I recently had the privilege to attend two very exciting Microsoft events: the ISV Architect Forum and the ISV Leadership Summit.
These events focused on various aspects of the latest technology and business platform offerings from Microsoft, with OBAs (Office Business Applications) being one of the more prominent ones.
I personally presented Xpertdoc at the Architect Forum as a complement to Javed Sikander (Director Industry Architecture, Microsoft Corporation) session on OBAs. You can download my presentation from the following link (PowerPoint 2007 File).
OBAs are a new breed of applications that utilize Microsoft Office as a familiar yet powerful user interface to Enterprise systems. Leveraging the expressing power and large distribution of the Office suite, their biggest strength comes from the fact that they minimize the “mindprint” imposed on end user. This is achieved by allowing them to use the same tool to create data bound reports that they are already using daily to produce all kinds of other “reports”.
In Javed Sikander’s own words, OBAs:
· Extend LOB functionality into Office clients for easy consumption and broader reach.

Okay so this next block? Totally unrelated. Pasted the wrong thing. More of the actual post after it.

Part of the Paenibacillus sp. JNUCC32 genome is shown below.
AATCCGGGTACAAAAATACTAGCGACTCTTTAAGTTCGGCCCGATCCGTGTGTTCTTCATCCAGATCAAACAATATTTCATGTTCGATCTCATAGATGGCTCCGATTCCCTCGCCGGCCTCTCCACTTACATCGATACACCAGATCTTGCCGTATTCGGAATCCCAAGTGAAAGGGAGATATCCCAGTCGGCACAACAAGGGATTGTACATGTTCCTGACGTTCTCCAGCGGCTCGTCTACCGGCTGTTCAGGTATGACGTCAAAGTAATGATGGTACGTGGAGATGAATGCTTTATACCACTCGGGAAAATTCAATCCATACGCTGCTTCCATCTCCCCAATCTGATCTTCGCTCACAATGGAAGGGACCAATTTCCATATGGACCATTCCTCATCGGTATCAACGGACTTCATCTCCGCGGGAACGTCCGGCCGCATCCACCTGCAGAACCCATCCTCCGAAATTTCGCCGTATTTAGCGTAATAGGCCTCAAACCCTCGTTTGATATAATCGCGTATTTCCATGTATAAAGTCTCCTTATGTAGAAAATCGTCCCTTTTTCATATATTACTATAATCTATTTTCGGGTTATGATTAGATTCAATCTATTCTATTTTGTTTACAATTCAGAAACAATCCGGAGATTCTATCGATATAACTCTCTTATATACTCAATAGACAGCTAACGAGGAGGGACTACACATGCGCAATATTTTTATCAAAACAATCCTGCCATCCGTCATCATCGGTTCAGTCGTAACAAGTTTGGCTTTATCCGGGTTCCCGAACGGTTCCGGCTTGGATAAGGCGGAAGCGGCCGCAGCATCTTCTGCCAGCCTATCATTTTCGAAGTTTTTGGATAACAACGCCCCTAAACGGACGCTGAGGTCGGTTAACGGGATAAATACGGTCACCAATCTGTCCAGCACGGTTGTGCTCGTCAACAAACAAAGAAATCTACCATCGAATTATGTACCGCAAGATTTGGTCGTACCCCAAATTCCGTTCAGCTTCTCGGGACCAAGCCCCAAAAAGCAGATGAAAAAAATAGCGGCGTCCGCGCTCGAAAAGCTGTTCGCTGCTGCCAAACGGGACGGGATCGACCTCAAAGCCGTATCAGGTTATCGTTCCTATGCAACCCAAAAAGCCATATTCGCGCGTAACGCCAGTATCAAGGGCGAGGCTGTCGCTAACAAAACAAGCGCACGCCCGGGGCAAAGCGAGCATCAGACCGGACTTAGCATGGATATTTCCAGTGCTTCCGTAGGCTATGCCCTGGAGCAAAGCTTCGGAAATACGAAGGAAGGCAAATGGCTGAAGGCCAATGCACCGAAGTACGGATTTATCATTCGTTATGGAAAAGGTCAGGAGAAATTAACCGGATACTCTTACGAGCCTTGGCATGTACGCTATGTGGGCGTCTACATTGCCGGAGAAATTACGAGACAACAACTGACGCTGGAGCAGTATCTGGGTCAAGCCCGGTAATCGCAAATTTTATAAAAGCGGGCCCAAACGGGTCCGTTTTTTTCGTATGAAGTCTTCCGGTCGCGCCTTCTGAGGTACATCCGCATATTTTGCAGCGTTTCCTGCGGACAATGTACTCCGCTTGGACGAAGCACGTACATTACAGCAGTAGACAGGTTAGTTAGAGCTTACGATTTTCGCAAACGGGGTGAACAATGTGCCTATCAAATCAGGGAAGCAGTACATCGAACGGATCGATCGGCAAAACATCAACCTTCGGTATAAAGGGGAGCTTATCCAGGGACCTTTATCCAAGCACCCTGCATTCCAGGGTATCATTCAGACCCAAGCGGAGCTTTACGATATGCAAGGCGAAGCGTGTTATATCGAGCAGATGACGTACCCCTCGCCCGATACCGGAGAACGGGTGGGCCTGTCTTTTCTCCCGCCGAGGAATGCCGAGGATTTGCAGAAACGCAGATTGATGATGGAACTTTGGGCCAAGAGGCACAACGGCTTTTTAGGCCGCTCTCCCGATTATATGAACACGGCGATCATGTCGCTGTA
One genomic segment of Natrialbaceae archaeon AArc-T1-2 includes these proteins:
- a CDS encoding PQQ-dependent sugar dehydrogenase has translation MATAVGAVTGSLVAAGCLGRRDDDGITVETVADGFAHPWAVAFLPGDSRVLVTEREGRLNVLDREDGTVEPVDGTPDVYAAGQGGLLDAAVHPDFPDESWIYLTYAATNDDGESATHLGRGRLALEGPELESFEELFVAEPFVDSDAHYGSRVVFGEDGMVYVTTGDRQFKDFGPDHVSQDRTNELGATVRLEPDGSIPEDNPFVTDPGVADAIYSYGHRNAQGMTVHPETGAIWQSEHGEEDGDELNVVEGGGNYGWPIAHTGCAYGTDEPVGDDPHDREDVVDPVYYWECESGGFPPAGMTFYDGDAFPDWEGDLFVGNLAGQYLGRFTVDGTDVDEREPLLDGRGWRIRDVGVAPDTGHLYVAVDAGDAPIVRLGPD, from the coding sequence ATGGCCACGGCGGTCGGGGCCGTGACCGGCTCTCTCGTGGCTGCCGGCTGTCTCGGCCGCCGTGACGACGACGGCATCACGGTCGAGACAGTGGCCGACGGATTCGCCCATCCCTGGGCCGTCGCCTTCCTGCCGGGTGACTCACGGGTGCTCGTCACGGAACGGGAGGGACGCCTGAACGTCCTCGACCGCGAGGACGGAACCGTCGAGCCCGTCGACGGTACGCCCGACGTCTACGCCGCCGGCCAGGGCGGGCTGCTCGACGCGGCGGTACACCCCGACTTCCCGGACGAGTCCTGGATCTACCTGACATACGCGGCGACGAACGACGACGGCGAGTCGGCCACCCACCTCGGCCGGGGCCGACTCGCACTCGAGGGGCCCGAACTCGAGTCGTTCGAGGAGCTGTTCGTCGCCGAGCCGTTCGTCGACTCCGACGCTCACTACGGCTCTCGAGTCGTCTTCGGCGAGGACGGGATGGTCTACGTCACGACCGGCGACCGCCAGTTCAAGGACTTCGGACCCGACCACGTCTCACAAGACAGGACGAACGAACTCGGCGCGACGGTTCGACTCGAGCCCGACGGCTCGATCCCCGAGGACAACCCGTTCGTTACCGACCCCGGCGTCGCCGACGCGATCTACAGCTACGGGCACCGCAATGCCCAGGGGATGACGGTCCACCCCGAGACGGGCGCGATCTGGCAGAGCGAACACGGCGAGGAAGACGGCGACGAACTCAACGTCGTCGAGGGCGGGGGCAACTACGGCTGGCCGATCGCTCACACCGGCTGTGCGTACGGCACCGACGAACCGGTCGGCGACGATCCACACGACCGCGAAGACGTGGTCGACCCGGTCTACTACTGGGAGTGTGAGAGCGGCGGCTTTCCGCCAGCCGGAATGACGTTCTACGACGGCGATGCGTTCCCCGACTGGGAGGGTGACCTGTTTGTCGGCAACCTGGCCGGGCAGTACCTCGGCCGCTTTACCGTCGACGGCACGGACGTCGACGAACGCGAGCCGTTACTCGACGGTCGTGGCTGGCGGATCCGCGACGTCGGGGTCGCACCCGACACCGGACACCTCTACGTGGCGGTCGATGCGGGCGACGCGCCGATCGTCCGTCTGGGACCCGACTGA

· Aggregate tasks spread across multiple LOB screens without major server side work.
· Capture business activity surrounding a business process.
· Drive agility and reuse.
· Unlock more value from existing systems and information stores.
Now, how many users of Microsoft Word do you think there are in the world?
Although there are no official figures available, sources indicate anywhere between 400 up to 500 millions.
How many hours per week do information workers spend per week, on average, creating documents?
According to a recent study, information workers spend no less than five hours per week creating documents.
Now even if only one out of five documents can be automated or semi-automated using an OBA-type technology like Xpertdoc, this could mean hundreds of hours saved by eliminating the retyping of information that already sits on enterprise systems. Add the benefits of reduced errors due to manual data entry and a more consistent output, and you can see that the business case for OBAs is quite powerful.